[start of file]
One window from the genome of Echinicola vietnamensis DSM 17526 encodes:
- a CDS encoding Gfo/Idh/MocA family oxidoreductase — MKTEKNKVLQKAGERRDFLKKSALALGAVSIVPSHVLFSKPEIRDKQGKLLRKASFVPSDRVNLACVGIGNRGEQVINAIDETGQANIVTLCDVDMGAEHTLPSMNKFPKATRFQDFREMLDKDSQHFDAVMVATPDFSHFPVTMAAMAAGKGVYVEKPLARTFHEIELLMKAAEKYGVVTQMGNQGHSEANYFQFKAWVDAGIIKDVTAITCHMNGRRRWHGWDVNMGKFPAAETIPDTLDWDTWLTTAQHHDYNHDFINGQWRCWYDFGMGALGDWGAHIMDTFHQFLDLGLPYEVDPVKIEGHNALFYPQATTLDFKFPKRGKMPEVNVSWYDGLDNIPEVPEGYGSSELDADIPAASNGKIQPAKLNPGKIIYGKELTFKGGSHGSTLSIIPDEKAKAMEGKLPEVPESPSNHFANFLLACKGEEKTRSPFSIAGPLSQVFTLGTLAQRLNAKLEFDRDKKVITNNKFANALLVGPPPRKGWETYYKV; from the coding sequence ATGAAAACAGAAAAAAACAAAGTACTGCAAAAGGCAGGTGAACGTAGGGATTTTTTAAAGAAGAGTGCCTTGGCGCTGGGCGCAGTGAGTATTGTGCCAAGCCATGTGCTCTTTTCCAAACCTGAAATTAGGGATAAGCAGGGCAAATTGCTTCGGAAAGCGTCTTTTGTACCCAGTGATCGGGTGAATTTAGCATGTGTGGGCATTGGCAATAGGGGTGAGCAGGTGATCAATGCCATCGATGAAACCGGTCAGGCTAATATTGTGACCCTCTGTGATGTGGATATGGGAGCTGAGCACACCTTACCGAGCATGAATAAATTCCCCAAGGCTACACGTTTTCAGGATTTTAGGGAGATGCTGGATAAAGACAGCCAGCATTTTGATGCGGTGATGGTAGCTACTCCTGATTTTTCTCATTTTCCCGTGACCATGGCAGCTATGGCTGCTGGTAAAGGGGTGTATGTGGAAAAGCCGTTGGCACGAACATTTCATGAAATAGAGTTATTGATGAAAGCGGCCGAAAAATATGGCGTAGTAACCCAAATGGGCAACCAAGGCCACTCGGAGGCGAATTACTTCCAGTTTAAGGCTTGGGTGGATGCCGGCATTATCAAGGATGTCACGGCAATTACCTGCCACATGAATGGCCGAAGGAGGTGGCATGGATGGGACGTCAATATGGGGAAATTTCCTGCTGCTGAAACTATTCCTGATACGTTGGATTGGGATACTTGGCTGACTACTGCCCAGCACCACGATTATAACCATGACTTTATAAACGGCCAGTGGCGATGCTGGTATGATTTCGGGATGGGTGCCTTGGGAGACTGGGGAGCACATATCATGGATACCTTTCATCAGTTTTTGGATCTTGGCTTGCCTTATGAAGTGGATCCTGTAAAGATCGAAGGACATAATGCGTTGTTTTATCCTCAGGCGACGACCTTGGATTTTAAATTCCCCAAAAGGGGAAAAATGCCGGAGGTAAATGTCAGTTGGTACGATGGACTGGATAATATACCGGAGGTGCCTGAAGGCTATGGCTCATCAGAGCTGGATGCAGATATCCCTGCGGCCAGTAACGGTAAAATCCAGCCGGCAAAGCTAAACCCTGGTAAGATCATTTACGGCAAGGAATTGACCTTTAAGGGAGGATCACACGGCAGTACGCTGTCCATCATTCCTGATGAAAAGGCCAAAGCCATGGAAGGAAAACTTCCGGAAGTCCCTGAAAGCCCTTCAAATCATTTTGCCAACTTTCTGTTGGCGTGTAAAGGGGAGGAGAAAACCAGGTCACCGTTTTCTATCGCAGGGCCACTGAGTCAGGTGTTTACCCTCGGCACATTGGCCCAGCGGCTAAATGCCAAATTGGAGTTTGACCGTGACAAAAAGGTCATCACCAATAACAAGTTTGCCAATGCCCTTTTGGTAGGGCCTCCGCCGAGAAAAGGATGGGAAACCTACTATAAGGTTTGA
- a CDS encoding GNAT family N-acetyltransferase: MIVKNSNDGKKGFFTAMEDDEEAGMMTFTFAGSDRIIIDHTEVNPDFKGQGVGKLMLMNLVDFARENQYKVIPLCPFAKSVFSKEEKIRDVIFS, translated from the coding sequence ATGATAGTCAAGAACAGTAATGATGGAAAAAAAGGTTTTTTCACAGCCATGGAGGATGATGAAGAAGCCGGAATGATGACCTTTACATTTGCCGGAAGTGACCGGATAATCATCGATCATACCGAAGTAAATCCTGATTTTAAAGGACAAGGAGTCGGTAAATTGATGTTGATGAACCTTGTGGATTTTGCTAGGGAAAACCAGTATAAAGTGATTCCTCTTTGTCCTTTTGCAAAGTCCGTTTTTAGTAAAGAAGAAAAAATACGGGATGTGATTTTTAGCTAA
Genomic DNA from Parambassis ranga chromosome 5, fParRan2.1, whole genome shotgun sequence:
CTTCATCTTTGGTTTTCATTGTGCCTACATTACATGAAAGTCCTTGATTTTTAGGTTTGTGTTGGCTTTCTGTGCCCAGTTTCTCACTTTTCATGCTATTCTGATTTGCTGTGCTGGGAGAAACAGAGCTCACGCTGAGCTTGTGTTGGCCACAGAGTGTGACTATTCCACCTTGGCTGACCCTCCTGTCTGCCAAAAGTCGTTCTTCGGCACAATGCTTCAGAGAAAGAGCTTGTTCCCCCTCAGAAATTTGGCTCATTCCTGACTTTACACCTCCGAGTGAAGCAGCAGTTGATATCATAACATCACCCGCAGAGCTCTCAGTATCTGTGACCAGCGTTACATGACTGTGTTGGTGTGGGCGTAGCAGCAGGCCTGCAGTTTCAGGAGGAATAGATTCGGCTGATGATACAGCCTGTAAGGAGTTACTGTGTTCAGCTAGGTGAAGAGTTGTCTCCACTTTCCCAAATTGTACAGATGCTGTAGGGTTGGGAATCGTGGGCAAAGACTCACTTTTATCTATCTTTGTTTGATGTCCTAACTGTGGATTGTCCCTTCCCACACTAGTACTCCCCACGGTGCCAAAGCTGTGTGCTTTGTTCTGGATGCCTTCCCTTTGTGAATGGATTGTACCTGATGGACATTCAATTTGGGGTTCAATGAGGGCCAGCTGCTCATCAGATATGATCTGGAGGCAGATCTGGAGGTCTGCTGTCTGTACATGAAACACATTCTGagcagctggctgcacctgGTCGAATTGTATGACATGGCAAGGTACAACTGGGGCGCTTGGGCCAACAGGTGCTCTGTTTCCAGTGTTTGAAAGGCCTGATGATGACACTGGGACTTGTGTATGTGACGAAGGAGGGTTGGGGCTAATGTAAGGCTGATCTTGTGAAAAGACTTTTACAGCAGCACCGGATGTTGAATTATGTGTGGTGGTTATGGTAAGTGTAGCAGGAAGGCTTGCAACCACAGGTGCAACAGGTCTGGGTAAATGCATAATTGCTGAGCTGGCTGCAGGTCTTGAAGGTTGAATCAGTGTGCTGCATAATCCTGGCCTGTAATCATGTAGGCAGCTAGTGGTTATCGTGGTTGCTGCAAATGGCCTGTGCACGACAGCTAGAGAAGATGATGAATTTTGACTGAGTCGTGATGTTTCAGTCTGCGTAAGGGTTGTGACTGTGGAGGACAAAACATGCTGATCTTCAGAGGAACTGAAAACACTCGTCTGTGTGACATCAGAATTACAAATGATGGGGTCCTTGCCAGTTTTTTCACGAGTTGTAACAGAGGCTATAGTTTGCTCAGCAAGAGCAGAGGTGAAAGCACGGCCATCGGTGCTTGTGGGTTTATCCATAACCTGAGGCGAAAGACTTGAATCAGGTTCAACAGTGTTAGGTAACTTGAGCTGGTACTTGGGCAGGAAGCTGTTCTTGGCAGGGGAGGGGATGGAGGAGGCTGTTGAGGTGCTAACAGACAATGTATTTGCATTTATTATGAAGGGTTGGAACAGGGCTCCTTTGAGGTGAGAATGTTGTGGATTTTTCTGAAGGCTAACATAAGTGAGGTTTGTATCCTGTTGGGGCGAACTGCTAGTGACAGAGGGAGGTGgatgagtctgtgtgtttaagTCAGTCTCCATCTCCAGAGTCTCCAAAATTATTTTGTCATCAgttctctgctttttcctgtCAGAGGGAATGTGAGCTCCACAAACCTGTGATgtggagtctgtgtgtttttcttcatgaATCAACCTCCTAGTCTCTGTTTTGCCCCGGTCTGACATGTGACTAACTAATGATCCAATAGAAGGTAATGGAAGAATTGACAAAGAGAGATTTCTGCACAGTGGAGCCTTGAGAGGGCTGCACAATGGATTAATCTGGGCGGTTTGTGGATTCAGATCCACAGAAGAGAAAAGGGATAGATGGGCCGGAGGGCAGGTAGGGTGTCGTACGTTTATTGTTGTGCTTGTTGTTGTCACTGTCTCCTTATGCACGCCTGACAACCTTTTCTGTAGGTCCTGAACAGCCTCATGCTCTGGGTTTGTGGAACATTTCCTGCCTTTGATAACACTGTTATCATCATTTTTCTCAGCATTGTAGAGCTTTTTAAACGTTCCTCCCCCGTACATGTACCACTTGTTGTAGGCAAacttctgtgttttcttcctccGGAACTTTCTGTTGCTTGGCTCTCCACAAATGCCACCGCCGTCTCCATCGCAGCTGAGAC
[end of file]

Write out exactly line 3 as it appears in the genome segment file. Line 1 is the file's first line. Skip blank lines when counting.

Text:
- a CDS encoding GNAT family N-acetyltransferase: MIVKNSNDGKKGFFTAMEDDEEAGMMTFTFAGSDRIIIDHTEVNPDFKGQGVGKLMLMNLVDFARENQYKVIPLCPFAKSVFSKEEKIRDVIFS, translated from the coding sequence ATGATAGTCAAGAACAGTAATGATGGAAAAAAAGGTTTTTTCACAGCCATGGAGGATGATGAAGAAGCCGGAATGATGACCTTTACATTTGCCGGAAGTGACCGGATAATCATCGATCATACCGAAGTAAATCCTGATTTTAAAGGACAAGGAGTCGGTAAATTGATGTTGATGAACCTTGTGGATTTTGCTAGGGAAAACCAGTATAAAGTGATTCCTCTTTGTCCTTTTGCAAAGTCCGTTTTTAGTAAAGAAGAAAAAATACGGGATGTGATTTTTAGCTAA